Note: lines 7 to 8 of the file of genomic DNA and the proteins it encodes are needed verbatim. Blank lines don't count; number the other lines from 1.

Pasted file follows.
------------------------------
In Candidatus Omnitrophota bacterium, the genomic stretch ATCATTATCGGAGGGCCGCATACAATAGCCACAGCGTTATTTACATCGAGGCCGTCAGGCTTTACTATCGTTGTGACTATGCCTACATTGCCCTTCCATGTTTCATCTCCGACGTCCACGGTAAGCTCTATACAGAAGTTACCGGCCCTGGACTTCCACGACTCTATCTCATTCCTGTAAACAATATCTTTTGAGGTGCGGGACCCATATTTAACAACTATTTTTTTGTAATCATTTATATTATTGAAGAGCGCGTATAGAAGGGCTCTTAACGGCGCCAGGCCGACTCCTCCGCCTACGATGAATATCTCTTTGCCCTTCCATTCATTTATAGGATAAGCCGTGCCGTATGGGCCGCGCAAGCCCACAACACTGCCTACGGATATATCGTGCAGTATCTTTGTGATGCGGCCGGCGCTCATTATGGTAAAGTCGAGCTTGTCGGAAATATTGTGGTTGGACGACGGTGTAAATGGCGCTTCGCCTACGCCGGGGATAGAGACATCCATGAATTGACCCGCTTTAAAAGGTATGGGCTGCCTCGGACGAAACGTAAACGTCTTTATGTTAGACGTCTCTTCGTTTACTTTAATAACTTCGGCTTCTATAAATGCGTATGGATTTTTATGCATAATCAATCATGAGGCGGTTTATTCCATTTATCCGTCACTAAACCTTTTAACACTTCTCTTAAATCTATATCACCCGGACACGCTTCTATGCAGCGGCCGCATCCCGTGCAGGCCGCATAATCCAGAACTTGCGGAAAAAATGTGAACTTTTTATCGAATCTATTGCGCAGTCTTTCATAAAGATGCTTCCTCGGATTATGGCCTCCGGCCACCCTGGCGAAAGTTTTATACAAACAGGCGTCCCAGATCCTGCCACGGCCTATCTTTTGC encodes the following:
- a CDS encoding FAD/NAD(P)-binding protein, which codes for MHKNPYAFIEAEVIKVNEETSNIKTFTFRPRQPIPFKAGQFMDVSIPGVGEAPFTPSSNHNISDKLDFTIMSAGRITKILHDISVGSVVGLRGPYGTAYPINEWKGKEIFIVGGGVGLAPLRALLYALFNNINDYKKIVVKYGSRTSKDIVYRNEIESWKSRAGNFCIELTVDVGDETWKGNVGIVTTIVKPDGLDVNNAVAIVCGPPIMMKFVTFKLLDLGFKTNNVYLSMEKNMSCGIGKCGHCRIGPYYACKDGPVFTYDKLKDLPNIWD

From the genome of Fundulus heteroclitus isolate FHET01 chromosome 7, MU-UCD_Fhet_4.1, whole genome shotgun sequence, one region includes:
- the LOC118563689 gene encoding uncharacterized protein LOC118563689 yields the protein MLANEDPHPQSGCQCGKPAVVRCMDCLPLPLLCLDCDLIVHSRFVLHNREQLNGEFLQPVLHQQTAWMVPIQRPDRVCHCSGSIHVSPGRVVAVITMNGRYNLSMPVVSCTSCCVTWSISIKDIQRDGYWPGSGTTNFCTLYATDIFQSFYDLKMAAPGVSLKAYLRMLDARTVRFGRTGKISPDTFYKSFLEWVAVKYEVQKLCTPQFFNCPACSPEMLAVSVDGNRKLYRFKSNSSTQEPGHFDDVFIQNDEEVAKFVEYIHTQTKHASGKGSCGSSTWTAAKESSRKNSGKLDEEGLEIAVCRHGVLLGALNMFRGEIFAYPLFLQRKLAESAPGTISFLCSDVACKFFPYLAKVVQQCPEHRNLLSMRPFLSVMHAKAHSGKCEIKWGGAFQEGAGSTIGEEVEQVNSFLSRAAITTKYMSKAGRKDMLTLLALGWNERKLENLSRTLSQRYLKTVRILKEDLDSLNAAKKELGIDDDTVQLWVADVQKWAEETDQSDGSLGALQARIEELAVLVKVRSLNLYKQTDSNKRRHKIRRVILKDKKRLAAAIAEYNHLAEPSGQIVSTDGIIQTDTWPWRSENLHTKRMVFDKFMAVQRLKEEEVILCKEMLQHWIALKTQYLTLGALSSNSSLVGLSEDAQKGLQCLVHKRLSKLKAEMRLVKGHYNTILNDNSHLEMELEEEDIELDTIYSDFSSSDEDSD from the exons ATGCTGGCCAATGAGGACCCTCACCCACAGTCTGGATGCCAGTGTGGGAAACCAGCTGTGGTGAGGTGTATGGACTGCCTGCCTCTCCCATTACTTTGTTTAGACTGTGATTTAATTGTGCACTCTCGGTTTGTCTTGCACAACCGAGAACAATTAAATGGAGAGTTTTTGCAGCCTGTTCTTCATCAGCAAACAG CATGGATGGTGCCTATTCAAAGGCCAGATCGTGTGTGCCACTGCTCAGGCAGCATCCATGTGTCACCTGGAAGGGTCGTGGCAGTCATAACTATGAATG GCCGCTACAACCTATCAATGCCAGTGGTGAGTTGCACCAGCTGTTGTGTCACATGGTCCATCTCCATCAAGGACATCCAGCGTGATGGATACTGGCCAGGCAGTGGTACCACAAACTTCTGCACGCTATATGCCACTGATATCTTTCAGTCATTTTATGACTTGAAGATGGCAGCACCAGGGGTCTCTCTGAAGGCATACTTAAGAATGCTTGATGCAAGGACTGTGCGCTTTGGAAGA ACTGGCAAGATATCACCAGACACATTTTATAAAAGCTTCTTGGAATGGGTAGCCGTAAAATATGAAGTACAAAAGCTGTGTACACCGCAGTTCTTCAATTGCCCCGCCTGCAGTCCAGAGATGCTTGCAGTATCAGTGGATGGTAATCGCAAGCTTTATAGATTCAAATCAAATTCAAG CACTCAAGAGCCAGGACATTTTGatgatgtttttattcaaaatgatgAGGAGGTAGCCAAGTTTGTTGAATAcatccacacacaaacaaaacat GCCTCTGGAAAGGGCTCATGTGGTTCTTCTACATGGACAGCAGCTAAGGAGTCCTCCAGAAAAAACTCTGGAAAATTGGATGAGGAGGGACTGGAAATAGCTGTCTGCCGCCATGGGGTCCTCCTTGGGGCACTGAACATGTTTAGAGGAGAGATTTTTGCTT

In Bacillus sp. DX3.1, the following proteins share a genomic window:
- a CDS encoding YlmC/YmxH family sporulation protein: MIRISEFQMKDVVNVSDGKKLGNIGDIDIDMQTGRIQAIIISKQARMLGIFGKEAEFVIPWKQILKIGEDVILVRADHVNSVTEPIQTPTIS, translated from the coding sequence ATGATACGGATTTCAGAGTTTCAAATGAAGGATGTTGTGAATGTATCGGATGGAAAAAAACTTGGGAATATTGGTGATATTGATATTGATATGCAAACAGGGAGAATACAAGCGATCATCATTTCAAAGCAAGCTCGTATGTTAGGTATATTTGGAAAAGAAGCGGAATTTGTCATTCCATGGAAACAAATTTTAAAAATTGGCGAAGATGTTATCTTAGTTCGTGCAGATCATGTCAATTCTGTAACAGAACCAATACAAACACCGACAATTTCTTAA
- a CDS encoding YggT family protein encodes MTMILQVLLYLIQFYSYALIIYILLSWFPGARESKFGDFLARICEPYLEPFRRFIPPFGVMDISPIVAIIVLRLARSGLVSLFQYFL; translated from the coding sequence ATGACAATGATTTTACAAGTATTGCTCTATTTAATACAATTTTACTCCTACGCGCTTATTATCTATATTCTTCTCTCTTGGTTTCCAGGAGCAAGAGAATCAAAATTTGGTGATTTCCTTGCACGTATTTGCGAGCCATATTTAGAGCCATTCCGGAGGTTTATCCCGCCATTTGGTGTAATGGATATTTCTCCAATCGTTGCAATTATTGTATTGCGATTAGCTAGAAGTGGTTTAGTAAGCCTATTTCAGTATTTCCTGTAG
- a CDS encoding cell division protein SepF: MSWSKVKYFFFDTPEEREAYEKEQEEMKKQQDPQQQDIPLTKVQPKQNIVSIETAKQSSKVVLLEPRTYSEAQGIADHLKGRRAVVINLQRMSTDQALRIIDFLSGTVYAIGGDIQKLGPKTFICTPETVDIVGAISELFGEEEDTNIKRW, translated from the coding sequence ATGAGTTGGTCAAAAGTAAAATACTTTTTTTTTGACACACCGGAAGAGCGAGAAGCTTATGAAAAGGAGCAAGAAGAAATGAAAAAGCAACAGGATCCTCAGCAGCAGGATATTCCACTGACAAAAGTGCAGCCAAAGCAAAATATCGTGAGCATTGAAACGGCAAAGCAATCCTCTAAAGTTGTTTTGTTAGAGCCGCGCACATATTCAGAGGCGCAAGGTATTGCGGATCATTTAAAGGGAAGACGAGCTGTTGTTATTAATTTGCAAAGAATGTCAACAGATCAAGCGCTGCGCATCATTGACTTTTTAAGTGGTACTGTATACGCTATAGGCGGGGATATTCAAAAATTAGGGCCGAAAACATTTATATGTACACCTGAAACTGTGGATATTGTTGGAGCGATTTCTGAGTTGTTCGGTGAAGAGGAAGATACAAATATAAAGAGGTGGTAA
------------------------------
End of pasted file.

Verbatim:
- a CDS encoding YggT family protein encodes MTMILQVLLYLIQFYSYALIIYILLSWFPGARESKFGDFLARICEPYLEPFRRFIPPFGVMDISPIVAIIVLRLARSGLVSLFQYFL; translated from the coding sequence ATGACAATGATTTTACAAGTATTGCTCTATTTAATACAATTTTACTCCTACGCGCTTATTATCTATATTCTTCTCTCTTGGTTTCCAGGAGCAAGAGAATCAAAATTTGGTGATTTCCTTGCACGTATTTGCGAGCCATATTTAGAGCCATTCCGGAGGTTTATCCCGCCATTTGGTGTAATGGATATTTCTCCAATCGTTGCAATTATTGTATTGCGATTAGCTAGAAGTGGTTTAGTAAGCCTATTTCAGTATTTCCTGTAG
- a CDS encoding cell division protein SepF: MSWSKVKYFFFDTPEEREAYEKEQEEMKKQQDPQQQDIPLTKVQPKQNIVSIETAKQSSKVVLLEPRTYSEAQGIADHLKGRRAVVINLQRMSTDQALRIIDFLSGTVYAIGGDIQKLGPKTFICTPETVDIVGAISELFGEEEDTNIKRW, translated from the coding sequence ATGAGTTGGTCAAAAGTAAAATACTTTTTTTTTGACACACCGGAAGAGCGAGAAGCTTATGAAAAGGAGCAAGAAGAAATGAAAAAGCAACAGGATCCTCAGCAGCAGGATATTCCACTGACAAAAGTGCAGCCAAAGCAAAATATCGTGAGCATTGAAACGGCAAAGCAATCCTCTAAAGTTGTTTTGTTAGAGCCGCGCACATATTCAGAGGCGCAAGGTATTGCGGATCATTTAAAGGGAAGACGAGCTGTTGTTATTAATTTGCAAAGAATGTCAACAGATCAAGCGCTGCGCATCATTGACTTTTTAAGTGGTACTGTATACGCTATAGGCGGGGATATTCAAAAATTAGGGCCGAAAACATTTATATGTACACCTGAAACTGTGGATATTGTTGGAGCGATTTCTGAGTTGTTCGGTGAAGAGGAAGATACAAATATAAAGAGGTGGTAA